Health care providers can reassure patients that their feelings and fears are to be expected, and should provide physical closeness and comfort to the child. She says nurse and physician providers should be sensitive to nuances in the child’s behavior that hint at when the child might want to talk about his or her disease and future, and how much they want to talk about it.

"Parents and providers need to talk with children about death in an honest, specific way and give children an opportunity to make decisions about care whenever possible," she suggests. "This is particularly important when the patient is an adolescent."

Squire offers specific suggestions to parents for keeping communication open and making the child feel comfortable about talking; many hinge on keeping the child’s life as normal as possible:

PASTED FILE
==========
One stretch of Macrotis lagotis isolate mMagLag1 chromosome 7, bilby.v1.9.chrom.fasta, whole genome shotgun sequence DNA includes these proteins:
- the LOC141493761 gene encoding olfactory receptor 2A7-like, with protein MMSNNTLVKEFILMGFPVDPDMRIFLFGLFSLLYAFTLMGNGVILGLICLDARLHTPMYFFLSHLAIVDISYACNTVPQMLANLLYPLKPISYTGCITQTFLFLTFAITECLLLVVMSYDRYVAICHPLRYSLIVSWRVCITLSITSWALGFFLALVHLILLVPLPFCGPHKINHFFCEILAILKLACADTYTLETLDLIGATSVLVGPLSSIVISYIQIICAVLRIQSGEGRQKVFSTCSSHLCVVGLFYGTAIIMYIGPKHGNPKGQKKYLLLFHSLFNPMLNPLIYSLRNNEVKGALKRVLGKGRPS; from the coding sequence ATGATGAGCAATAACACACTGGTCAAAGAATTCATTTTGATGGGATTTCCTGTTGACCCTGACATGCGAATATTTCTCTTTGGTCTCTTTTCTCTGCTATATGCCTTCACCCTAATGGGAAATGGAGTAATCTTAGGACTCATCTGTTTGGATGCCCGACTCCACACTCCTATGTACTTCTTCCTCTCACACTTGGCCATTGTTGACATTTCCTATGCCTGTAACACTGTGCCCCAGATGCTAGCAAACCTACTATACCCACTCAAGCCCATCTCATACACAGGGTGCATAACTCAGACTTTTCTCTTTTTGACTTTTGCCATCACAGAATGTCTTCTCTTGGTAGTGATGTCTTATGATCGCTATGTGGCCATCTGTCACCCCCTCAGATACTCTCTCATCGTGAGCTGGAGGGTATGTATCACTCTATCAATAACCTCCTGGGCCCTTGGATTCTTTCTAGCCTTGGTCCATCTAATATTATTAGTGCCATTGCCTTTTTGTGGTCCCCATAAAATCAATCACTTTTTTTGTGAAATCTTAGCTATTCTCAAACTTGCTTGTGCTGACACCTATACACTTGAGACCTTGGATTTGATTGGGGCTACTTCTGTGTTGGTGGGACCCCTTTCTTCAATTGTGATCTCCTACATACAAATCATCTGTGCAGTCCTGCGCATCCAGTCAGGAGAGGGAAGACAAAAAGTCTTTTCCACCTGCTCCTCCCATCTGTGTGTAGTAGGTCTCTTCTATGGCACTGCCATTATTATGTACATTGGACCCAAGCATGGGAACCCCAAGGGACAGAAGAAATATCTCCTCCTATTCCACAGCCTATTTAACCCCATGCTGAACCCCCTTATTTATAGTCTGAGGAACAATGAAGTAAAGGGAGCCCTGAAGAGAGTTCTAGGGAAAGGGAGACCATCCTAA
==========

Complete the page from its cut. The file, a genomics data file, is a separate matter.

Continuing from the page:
• Require the child to follow reasonable family rules and behavioral expectations.
  • Include siblings and pets.
  • Continue to participate in social events and family celebrations.
  • Keep the child near the center of family activity in the home.
  • Engage in activities that might otherwise have been postponed or neglected because of the child’s illness.

Reference

1. Kreicbergs U, et al. Talking about death with children who have severe malignant disease. N Engl J Med 2004; 351:1,251-1,253.

Sources

  • Betty Ferrell, RN, PhD, FAAN, Professor, Department of Nursing Research and Education, City of Hope National Medical Center, Los Angeles, CA. Phone: (626) 359-8111. E-mail: bferrell@coh.org
  • Ulrika Kreicbergs, RN, Karolinska Institutet, Stockholm, Sweden. E-mail: ulrika.kreicbergs@onkpat.ki.se
  • Cindy Squire, MS, APRN, University of Utah, College of Nursing, 10 South 2000 East, Salt Lake City, UT 84112. Phone: (801) 585-9621. E-mail: cindy.squire@nurs.utah.edu.